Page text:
Horseshoe Curve
Altoona, Pennsylvania

Text and photos by Brad E. Smith (Franklin,Wisconsin)

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When the Pennsylvania railroad was built across the Allegheny mountains of western Pennsylvania, a ledge was cut into three mountains for the tracks to gain enough elevation to pass over the top of the range. This site is a historic landmark where people have come to watch the trains climb and descend the horseshoe shape grade. Stairs would take the visitor from the road to the track level observation area.

In 1992, the United States Government made this into a national park, constructing a museum and visitors center. A funicular railway was built at that time, to transport visitors to the top, for those who would rather not climb the 194 steps to view the trains. As many as 100 trains per day pass on these tracks, most with locomotives on the front and more on the rear pushing uphill or holding the train back, going downhill. The two funicular cabins were built in the shops of the Durango & Silverton Railroad, in Colorado. They are made of metal, with oak interiors and are painted in the colors of the locomotives of the Pennsylvania railroad.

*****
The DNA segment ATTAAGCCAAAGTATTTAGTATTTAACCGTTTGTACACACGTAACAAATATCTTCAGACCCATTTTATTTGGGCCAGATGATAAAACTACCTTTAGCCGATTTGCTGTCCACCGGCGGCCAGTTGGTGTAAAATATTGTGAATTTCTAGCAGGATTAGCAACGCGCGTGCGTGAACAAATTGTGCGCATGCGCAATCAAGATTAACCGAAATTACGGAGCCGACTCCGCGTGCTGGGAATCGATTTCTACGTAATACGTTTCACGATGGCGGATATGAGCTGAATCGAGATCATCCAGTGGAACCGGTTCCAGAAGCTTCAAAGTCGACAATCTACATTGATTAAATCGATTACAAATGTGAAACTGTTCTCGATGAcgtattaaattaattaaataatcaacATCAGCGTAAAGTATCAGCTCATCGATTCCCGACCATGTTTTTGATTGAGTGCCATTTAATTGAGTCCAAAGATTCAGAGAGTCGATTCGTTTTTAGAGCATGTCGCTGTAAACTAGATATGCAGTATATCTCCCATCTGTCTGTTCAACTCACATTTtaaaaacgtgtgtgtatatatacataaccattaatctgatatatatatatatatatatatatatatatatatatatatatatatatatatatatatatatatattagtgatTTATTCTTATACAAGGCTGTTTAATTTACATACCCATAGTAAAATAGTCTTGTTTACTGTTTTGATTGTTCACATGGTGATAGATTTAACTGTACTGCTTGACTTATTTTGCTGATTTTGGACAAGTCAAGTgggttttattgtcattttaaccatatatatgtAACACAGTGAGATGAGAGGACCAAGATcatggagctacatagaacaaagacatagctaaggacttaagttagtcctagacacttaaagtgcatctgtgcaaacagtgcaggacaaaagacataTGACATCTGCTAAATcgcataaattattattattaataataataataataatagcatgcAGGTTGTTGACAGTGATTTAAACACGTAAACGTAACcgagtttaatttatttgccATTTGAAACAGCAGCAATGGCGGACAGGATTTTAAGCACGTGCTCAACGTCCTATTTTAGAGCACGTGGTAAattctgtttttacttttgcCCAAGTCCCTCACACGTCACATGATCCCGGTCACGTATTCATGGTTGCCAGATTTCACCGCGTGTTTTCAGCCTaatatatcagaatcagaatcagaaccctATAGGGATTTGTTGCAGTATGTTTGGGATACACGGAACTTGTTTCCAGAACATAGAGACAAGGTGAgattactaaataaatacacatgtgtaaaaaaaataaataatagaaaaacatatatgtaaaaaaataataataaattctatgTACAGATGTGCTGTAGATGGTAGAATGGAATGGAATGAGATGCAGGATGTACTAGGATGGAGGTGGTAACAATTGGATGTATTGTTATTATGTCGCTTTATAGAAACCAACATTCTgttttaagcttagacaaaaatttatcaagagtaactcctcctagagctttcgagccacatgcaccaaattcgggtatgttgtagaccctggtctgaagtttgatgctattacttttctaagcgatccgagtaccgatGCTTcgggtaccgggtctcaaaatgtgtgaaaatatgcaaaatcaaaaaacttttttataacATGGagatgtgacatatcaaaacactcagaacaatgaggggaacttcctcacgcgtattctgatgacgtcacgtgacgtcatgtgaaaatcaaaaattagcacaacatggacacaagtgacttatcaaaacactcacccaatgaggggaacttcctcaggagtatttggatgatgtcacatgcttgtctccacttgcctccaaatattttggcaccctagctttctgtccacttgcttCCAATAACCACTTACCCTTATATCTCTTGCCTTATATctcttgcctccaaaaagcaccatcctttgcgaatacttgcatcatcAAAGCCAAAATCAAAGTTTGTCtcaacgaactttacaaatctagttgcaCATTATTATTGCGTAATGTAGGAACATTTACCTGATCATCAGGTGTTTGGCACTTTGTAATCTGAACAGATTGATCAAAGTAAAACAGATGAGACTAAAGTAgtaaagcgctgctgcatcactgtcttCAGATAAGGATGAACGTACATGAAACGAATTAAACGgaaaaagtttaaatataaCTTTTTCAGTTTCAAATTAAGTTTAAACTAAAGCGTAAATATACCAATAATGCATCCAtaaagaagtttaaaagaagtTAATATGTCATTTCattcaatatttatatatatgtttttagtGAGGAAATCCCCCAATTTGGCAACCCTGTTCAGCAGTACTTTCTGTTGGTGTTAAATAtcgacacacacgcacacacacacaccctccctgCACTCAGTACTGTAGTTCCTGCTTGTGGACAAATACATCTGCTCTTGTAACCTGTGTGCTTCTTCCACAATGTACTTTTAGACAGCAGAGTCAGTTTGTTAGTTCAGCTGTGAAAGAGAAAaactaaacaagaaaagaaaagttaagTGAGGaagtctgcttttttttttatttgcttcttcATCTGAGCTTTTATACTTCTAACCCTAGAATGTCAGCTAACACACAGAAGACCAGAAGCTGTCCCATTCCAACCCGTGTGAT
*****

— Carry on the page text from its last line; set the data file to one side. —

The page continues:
The funicular track climbs an elevation of 30.5 m. over a distance of 82.3 m. and the tracks are set at a 37% grade. The electric winding machinery is located at the lower terminal and can be viewed through a large window. The operator is also located at the lower terminal. With the entrance fee to the park, two tokens are given, Additional tokens can be purchased separately.

Type of funicular
Type of tracks
Diff. of levels30,5 m
Length82,3 m
Gradient37 %
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Copyright 1997 by Michel Azéma, Paris (France)
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